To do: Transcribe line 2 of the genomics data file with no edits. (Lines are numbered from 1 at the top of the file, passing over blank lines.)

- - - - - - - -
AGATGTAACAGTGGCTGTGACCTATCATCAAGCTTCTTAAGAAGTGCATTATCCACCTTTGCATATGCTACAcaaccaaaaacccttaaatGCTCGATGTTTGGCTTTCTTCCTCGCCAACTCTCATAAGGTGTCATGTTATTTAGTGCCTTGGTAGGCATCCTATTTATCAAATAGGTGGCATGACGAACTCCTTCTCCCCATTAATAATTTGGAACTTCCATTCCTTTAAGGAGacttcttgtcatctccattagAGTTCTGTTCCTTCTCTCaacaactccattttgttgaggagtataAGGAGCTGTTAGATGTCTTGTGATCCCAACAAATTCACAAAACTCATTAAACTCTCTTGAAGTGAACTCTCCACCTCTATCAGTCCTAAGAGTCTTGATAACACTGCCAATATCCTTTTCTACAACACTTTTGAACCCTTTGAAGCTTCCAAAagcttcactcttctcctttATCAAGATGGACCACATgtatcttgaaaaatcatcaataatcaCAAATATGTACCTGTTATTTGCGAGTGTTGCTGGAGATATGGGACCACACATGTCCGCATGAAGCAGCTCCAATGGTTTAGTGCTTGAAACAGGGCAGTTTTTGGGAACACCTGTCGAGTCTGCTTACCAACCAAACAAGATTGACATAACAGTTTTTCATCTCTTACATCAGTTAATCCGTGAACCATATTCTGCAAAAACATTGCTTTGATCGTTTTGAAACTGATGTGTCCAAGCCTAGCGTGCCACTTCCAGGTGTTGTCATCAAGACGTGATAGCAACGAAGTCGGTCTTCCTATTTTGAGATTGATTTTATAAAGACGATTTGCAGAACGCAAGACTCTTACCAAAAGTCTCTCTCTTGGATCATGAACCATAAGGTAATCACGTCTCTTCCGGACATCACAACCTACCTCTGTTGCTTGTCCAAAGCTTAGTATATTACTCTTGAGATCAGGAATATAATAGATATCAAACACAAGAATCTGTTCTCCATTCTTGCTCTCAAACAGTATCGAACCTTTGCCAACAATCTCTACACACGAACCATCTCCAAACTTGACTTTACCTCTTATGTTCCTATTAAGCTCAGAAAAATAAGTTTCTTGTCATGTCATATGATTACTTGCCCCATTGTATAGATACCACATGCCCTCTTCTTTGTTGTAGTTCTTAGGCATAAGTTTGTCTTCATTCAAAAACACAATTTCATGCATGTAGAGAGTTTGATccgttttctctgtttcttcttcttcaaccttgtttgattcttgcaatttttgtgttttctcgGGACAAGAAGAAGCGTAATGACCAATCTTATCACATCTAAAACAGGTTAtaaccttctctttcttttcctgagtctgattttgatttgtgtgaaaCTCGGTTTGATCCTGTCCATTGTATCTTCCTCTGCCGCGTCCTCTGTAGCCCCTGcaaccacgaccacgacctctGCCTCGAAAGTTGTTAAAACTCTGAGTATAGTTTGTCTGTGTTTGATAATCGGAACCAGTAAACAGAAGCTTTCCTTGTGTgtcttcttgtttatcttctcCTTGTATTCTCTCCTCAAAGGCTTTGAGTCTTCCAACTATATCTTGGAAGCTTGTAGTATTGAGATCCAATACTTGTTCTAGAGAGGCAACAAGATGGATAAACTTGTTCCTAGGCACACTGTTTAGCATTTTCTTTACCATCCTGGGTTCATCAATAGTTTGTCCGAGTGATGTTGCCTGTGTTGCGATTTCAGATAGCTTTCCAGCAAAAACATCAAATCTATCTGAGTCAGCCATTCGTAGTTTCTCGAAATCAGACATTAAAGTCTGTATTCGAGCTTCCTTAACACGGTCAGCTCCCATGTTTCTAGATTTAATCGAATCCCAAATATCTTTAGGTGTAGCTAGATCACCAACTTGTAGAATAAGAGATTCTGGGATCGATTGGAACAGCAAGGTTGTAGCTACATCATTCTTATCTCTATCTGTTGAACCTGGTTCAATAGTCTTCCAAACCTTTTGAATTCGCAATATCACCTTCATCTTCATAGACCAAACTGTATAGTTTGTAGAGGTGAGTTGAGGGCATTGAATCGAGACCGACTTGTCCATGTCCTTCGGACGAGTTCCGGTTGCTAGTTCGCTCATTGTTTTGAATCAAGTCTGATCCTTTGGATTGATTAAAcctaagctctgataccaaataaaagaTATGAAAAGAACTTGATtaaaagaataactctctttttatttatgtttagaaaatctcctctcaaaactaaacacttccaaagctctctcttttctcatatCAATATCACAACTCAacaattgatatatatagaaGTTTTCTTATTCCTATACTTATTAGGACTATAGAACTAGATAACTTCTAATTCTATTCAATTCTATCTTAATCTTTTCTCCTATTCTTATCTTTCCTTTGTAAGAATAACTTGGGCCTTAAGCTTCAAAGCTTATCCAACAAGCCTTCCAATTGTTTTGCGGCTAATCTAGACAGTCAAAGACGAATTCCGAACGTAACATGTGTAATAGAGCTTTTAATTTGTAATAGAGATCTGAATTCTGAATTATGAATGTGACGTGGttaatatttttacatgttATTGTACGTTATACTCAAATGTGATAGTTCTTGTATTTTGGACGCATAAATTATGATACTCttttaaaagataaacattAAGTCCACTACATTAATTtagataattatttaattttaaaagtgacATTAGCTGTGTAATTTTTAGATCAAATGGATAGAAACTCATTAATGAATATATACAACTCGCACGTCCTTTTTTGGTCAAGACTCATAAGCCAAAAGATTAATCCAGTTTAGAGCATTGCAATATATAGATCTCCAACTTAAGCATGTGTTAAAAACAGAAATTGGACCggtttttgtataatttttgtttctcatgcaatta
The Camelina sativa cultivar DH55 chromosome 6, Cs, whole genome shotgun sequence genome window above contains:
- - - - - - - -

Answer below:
The Camelina sativa cultivar DH55 chromosome 6, Cs, whole genome shotgun sequence genome window above contains: